Trade battle between the US and China intensified

Fears of a protracted trade battle between the US and China intensified. China’s president Xi Jinping said that in dealing with the US, China must prepare for a new Long March – seen as a heroic episode in Communist Party history – and encouraged the Chinese to remain resilient in the face of hardship. 

From an economic perspective, the inauguration of the 6th democratically elected president of South Africa over the past weekend was overshadowed by international events. 

Fears of a protracted trade battle between the US and China intensified. China’s president Xi Jinping said that in dealing with the US, China must prepare for a new Long March – seen as a heroic episode in Communist Party history – and encouraged the Chinese to remain resilient in the face of hardship. Xi also obliquely threatened to withhold Chinese exports to the US of rare earth elements. These are essential raw materials found in many high-technology products. US president Donald Trump and Chinese President Xi Jinping will meet at the G20 summit in Japan in late June. Trump pointed to the G20 meeting as a potential turning point in resolving the conflict, saying there is a good possibility of a deal with China.

British Prime Minister Theresa May announced that she would resign on 7 June, shortly after a state visit to the United Kingdom by President Donald Trump. May will stay on as prime minister until a new Conservative Party leader is chosen, a process that will likely extend into July.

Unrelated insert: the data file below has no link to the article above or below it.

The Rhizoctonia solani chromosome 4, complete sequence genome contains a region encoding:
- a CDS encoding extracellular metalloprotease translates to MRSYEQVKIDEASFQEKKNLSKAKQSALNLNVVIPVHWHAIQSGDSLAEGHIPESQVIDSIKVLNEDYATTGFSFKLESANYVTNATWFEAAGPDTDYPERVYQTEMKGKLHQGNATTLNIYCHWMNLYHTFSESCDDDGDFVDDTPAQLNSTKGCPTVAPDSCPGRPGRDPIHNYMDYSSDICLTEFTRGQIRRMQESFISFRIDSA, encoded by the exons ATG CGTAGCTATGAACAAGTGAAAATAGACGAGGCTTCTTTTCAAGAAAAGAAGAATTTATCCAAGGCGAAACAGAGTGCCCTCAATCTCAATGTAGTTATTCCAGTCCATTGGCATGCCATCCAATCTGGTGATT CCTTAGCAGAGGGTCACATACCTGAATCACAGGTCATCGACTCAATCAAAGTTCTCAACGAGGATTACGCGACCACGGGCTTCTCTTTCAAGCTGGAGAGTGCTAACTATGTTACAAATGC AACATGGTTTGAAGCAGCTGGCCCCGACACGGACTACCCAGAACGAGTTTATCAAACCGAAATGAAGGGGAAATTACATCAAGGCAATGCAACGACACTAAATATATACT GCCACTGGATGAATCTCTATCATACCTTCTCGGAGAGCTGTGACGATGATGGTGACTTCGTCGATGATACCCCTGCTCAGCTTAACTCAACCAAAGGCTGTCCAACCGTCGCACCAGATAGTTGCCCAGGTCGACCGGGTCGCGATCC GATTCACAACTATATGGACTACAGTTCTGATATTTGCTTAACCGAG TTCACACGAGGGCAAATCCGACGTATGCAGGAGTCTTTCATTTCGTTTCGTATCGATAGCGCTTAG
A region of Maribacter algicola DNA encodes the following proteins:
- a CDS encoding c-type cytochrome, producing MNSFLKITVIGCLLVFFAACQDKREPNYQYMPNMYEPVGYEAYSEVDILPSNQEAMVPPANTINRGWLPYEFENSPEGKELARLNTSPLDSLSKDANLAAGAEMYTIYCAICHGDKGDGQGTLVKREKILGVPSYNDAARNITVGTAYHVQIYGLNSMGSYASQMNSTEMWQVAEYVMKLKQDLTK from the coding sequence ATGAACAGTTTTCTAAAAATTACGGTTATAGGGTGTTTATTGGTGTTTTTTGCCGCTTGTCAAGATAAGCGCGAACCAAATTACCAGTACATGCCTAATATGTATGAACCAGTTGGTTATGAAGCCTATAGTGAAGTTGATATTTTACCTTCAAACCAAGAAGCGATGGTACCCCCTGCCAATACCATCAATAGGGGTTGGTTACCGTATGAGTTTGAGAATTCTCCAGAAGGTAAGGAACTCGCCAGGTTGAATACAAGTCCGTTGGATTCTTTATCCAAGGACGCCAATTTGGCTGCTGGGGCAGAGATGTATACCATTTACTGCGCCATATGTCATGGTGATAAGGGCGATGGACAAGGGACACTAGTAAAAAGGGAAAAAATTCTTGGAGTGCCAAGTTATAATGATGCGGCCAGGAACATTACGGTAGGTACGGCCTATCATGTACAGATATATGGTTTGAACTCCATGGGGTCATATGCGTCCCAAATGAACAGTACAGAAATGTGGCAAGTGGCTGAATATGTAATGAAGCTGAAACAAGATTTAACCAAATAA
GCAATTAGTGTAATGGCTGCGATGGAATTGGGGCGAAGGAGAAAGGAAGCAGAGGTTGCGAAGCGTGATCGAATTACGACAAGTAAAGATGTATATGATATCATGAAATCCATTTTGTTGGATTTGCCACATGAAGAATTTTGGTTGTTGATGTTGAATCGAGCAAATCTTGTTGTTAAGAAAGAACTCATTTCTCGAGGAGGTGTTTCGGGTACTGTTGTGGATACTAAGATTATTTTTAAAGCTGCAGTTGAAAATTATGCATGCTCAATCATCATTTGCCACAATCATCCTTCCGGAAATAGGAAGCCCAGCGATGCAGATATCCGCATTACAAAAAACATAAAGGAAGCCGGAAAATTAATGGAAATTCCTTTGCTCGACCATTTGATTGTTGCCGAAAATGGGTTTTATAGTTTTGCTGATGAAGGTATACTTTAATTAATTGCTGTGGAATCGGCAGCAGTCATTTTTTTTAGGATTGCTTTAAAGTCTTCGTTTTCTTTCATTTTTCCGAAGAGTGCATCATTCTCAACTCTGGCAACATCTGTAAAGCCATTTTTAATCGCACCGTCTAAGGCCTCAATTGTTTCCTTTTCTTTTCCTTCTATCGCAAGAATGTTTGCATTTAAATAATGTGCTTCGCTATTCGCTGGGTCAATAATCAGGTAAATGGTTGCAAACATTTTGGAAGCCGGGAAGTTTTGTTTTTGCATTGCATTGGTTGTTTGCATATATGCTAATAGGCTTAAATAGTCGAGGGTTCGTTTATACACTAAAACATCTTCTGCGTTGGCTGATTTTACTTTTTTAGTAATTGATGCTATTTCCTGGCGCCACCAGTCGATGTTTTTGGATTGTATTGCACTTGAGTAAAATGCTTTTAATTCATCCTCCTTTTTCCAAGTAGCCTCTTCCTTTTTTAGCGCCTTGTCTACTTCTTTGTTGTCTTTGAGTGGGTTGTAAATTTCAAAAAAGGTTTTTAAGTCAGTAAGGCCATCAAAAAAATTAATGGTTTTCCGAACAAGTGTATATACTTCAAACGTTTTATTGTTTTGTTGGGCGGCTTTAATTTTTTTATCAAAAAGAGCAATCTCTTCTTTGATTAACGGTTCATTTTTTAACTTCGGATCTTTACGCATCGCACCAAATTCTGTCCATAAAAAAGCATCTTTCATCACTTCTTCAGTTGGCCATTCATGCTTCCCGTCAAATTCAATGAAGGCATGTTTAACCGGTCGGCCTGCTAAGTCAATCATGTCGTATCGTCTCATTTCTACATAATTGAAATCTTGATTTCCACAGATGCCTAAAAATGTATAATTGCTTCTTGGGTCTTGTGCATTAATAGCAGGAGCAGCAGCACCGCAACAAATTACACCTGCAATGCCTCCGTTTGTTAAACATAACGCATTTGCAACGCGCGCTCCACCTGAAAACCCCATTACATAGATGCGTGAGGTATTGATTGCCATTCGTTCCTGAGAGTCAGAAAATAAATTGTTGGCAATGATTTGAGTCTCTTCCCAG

Amid global trade conflict, slowing economic growth and an unresolved Brexit process, voters across the European Union head to the polls this weekend to vote for members of the European Parliament.

All these factors weighed heavily on markets and the global selloff continued. The JSE closed 3.09% lower for the week in line with global markets. The currency remained stable at around R14.40 against the USD and R18.33 against the pound. On a more positive note, the price of Brent crude oil dropped by 5.69% to $67.95 per barrel, on the fears of lower global growth. 

The Presidency advised on Sunday evening that President Cyril Ramaphosa would announce the cabinet later in the week and resolve the burning question of who South Africa’s new deputy president will be. Equity markets look attractive from a valuation perspective and it is hoped that a pro-business and growth executive would be the injection markets need.  


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SECURITAS – Wealth Management